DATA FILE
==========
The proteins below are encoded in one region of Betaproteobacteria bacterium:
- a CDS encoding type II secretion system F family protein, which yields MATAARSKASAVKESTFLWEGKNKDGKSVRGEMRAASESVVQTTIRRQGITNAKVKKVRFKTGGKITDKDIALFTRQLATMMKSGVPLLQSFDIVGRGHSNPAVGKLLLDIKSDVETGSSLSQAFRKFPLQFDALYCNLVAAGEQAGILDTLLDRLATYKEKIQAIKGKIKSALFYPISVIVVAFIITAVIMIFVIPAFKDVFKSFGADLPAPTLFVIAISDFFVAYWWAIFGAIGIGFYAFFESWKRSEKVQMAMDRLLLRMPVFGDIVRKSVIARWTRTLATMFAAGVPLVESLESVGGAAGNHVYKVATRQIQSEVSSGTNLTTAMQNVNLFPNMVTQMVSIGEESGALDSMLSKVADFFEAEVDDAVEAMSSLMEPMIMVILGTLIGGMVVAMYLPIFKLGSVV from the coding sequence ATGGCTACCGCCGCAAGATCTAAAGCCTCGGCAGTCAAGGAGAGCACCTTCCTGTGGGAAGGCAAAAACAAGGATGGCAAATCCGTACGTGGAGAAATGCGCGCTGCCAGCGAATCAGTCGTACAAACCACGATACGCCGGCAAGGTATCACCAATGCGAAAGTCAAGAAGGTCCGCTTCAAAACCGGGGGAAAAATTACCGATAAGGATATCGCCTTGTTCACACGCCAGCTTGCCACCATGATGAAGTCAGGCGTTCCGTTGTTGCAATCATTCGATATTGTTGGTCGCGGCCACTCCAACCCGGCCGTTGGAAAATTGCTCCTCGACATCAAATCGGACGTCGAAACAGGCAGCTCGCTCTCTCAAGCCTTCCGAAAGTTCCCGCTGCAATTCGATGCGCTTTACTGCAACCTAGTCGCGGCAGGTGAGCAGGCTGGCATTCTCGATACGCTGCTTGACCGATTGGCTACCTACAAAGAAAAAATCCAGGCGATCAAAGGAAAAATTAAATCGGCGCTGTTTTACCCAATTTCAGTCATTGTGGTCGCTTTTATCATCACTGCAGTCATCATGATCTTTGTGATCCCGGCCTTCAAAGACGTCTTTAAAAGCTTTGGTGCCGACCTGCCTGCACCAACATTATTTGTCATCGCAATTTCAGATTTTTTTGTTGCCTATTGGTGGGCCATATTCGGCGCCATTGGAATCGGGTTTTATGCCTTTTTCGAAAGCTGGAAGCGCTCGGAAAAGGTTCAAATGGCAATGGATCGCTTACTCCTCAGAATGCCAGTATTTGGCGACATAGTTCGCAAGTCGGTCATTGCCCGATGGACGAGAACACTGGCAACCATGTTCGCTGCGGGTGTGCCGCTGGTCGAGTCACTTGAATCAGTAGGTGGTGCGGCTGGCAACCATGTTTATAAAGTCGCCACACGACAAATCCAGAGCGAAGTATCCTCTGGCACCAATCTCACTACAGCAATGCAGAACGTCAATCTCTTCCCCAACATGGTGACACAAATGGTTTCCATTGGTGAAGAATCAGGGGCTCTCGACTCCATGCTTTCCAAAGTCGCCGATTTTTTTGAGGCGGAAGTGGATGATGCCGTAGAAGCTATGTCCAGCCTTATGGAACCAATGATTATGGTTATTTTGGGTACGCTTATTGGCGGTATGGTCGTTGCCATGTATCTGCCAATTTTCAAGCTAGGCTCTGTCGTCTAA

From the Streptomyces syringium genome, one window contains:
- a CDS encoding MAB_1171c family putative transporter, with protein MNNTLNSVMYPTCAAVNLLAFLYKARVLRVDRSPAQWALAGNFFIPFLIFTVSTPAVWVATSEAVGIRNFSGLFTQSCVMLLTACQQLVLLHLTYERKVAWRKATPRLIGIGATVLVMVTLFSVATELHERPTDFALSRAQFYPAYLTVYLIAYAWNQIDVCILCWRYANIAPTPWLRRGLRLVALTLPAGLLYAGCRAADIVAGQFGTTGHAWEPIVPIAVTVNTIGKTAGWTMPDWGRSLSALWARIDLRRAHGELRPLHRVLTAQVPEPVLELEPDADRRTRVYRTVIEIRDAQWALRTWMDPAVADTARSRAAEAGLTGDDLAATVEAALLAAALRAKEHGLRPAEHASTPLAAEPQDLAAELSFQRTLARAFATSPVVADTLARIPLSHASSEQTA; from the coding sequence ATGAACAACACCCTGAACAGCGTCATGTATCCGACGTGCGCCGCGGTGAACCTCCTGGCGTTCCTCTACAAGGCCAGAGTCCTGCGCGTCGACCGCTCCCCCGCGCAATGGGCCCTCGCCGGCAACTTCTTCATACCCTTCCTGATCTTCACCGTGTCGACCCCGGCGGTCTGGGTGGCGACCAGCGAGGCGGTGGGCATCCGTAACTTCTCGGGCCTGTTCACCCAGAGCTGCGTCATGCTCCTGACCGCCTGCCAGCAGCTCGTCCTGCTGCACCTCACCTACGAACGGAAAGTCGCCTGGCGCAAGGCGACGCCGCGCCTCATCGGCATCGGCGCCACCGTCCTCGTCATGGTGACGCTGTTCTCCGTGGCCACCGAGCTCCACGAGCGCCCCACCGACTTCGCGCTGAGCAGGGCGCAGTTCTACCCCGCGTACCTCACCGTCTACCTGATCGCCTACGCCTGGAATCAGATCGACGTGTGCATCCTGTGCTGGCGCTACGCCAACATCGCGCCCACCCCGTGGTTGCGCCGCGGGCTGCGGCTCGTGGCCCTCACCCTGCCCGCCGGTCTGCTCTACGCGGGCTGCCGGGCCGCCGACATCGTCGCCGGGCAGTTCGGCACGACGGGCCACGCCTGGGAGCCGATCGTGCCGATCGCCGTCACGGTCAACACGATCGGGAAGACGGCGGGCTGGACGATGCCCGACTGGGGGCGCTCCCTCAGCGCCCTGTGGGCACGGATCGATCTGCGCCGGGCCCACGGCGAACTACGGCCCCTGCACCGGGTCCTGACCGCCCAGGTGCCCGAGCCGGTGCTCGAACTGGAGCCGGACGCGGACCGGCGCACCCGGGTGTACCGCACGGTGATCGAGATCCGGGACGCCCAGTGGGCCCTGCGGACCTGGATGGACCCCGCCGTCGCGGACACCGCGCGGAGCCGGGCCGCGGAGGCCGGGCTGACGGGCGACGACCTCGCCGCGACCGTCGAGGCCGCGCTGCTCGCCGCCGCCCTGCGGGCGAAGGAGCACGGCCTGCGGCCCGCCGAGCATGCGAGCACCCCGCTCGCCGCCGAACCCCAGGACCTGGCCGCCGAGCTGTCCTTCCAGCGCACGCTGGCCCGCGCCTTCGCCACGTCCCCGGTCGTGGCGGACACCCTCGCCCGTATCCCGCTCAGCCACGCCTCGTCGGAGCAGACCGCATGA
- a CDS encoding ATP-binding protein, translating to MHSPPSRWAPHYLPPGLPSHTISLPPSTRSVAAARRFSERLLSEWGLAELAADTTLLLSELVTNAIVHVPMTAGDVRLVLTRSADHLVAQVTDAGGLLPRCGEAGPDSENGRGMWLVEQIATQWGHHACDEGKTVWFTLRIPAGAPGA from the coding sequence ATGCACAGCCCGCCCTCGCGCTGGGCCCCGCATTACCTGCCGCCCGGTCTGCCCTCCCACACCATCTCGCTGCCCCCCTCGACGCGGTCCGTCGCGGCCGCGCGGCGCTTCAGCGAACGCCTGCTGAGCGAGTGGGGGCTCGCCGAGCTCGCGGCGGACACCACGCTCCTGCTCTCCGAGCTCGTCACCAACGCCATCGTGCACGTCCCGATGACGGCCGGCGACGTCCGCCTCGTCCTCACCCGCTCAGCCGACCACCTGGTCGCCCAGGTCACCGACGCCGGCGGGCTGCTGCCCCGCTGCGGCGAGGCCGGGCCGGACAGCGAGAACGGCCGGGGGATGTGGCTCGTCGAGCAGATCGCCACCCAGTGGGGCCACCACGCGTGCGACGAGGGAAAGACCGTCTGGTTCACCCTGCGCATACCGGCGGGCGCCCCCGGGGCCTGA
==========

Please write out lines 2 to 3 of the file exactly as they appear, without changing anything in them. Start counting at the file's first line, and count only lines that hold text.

- a CDS encoding type II secretion system F family protein, which yields MATAARSKASAVKESTFLWEGKNKDGKSVRGEMRAASESVVQTTIRRQGITNAKVKKVRFKTGGKITDKDIALFTRQLATMMKSGVPLLQSFDIVGRGHSNPAVGKLLLDIKSDVETGSSLSQAFRKFPLQFDALYCNLVAAGEQAGILDTLLDRLATYKEKIQAIKGKIKSALFYPISVIVVAFIITAVIMIFVIPAFKDVFKSFGADLPAPTLFVIAISDFFVAYWWAIFGAIGIGFYAFFESWKRSEKVQMAMDRLLLRMPVFGDIVRKSVIARWTRTLATMFAAGVPLVESLESVGGAAGNHVYKVATRQIQSEVSSGTNLTTAMQNVNLFPNMVTQMVSIGEESGALDSMLSKVADFFEAEVDDAVEAMSSLMEPMIMVILGTLIGGMVVAMYLPIFKLGSVV from the coding sequence ATGGCTACCGCCGCAAGATCTAAAGCCTCGGCAGTCAAGGAGAGCACCTTCCTGTGGGAAGGCAAAAACAAGGATGGCAAATCCGTACGTGGAGAAATGCGCGCTGCCAGCGAATCAGTCGTACAAACCACGATACGCCGGCAAGGTATCACCAATGCGAAAGTCAAGAAGGTCCGCTTCAAAACCGGGGGAAAAATTACCGATAAGGATATCGCCTTGTTCACACGCCAGCTTGCCACCATGATGAAGTCAGGCGTTCCGTTGTTGCAATCATTCGATATTGTTGGTCGCGGCCACTCCAACCCGGCCGTTGGAAAATTGCTCCTCGACATCAAATCGGACGTCGAAACAGGCAGCTCGCTCTCTCAAGCCTTCCGAAAGTTCCCGCTGCAATTCGATGCGCTTTACTGCAACCTAGTCGCGGCAGGTGAGCAGGCTGGCATTCTCGATACGCTGCTTGACCGATTGGCTACCTACAAAGAAAAAATCCAGGCGATCAAAGGAAAAATTAAATCGGCGCTGTTTTACCCAATTTCAGTCATTGTGGTCGCTTTTATCATCACTGCAGTCATCATGATCTTTGTGATCCCGGCCTTCAAAGACGTCTTTAAAAGCTTTGGTGCCGACCTGCCTGCACCAACATTATTTGTCATCGCAATTTCAGATTTTTTTGTTGCCTATTGGTGGGCCATATTCGGCGCCATTGGAATCGGGTTTTATGCCTTTTTCGAAAGCTGGAAGCGCTCGGAAAAGGTTCAAATGGCAATGGATCGCTTACTCCTCAGAATGCCAGTATTTGGCGACATAGTTCGCAAGTCGGTCATTGCCCGATGGACGAGAACACTGGCAACCATGTTCGCTGCGGGTGTGCCGCTGGTCGAGTCACTTGAATCAGTAGGTGGTGCGGCTGGCAACCATGTTTATAAAGTCGCCACACGACAAATCCAGAGCGAAGTATCCTCTGGCACCAATCTCACTACAGCAATGCAGAACGTCAATCTCTTCCCCAACATGGTGACACAAATGGTTTCCATTGGTGAAGAATCAGGGGCTCTCGACTCCATGCTTTCCAAAGTCGCCGATTTTTTTGAGGCGGAAGTGGATGATGCCGTAGAAGCTATGTCCAGCCTTATGGAACCAATGATTATGGTTATTTTGGGTACGCTTATTGGCGGTATGGTCGTTGCCATGTATCTGCCAATTTTCAAGCTAGGCTCTGTCGTCTAA

From the Streptomyces syringium genome, one window contains: